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* Oechsli, W. Quellenbuch. p. 447.

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to put into practice the principles which have since made his
name famous the worid oven The slaughter, namely, had been
so great at Stans that many orphaned children were left there
in a state of the utmost misery. In view of this lamentable
state of things, the Helvetic Directory decided to found an
orphan asylum in the place, and to put Pestalozzi in charge,
whose extraordinary success as a teacher of children in his
institute of Neuhof had already attracted attention. Pesta-
lozzi's methods at Stans elicited the admiration of Zschokke,
then government commissioner, and, although renewed war-
like disturbances made his recall necessary, the work he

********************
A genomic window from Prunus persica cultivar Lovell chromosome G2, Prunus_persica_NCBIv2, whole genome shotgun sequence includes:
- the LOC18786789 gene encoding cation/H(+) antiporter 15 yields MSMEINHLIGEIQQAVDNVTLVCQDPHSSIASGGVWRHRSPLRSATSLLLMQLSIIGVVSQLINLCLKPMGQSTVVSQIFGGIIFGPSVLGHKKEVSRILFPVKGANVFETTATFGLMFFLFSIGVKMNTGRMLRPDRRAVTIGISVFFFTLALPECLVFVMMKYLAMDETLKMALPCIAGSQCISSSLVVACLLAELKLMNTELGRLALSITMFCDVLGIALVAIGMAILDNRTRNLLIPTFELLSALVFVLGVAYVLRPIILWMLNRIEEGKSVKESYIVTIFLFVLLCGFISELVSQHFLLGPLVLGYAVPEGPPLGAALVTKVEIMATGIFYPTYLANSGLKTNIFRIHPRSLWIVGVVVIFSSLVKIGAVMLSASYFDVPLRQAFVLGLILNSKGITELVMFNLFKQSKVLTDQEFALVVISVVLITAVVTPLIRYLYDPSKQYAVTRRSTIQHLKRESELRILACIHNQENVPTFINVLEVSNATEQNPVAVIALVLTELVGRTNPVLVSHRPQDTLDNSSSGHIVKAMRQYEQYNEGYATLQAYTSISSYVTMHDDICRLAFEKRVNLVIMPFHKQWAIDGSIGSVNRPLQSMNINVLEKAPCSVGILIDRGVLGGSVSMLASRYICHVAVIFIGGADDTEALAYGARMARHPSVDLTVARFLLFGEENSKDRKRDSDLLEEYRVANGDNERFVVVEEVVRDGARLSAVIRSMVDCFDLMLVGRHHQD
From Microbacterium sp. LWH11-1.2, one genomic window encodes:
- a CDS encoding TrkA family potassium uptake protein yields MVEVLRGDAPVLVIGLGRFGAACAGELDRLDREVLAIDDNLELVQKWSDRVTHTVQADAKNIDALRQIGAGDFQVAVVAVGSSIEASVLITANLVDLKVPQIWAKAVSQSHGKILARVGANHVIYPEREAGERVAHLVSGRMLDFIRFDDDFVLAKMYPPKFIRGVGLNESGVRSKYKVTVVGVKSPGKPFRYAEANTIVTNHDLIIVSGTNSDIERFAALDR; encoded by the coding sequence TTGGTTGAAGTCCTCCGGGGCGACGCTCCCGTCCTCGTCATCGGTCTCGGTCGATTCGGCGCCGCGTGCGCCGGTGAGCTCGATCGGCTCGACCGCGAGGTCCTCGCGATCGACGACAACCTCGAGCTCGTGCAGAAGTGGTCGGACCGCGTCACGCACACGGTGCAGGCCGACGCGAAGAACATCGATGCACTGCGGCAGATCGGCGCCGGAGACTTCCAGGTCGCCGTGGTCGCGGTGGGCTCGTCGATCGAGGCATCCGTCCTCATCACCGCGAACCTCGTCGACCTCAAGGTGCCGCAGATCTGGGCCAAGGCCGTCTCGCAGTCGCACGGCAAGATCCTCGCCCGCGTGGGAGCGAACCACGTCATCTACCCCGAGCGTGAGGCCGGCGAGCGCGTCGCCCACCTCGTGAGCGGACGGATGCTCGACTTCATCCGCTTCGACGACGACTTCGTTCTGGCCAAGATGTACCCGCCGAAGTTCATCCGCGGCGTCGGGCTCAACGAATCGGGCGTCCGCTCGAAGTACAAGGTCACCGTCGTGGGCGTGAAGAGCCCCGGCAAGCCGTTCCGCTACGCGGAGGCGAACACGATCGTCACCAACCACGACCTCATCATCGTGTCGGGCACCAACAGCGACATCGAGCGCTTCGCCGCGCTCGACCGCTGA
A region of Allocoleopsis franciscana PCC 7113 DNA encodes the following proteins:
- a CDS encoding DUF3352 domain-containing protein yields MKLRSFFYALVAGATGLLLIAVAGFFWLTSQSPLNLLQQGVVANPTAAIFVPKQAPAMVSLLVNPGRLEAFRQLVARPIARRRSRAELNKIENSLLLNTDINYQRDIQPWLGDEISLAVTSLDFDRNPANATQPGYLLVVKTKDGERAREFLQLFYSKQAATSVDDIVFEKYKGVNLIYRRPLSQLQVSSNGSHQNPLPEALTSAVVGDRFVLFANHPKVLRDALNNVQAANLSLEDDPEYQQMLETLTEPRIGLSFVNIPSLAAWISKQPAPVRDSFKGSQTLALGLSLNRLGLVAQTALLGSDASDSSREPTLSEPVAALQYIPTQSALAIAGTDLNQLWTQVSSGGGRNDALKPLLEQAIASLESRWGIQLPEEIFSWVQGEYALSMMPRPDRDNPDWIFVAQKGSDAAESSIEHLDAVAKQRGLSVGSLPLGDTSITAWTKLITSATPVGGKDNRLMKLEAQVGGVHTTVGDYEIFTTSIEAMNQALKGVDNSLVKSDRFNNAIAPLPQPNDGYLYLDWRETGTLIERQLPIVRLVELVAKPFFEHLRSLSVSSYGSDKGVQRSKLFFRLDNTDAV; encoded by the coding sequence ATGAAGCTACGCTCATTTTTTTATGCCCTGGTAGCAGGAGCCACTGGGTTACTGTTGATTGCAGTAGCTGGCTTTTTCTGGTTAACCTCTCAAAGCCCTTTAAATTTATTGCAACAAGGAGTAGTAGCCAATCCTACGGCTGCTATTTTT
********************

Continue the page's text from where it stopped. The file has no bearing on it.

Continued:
accomplished on this occasion left an indelible mark upon
the educational progress of mankind.

No sooner was the Helvetic Republic firmly established
and in working order, than it displayed a positively astounding
legislative activity. Decree followed decree, in rapid succes-
sion. The most startling innovations were adopted in every
department of national life, in finance, in the administration
of justice, and in the relations between church and state.
Many truly magnificent conceptions came to life ; many plans
of more than ordinary greatness were ventilated in the course
of parliamentary debate. Especially fine was the system of
education elaborated and, in a measure, put into practice by
the enthusiastic Stapfer. One of the happiest strokes of the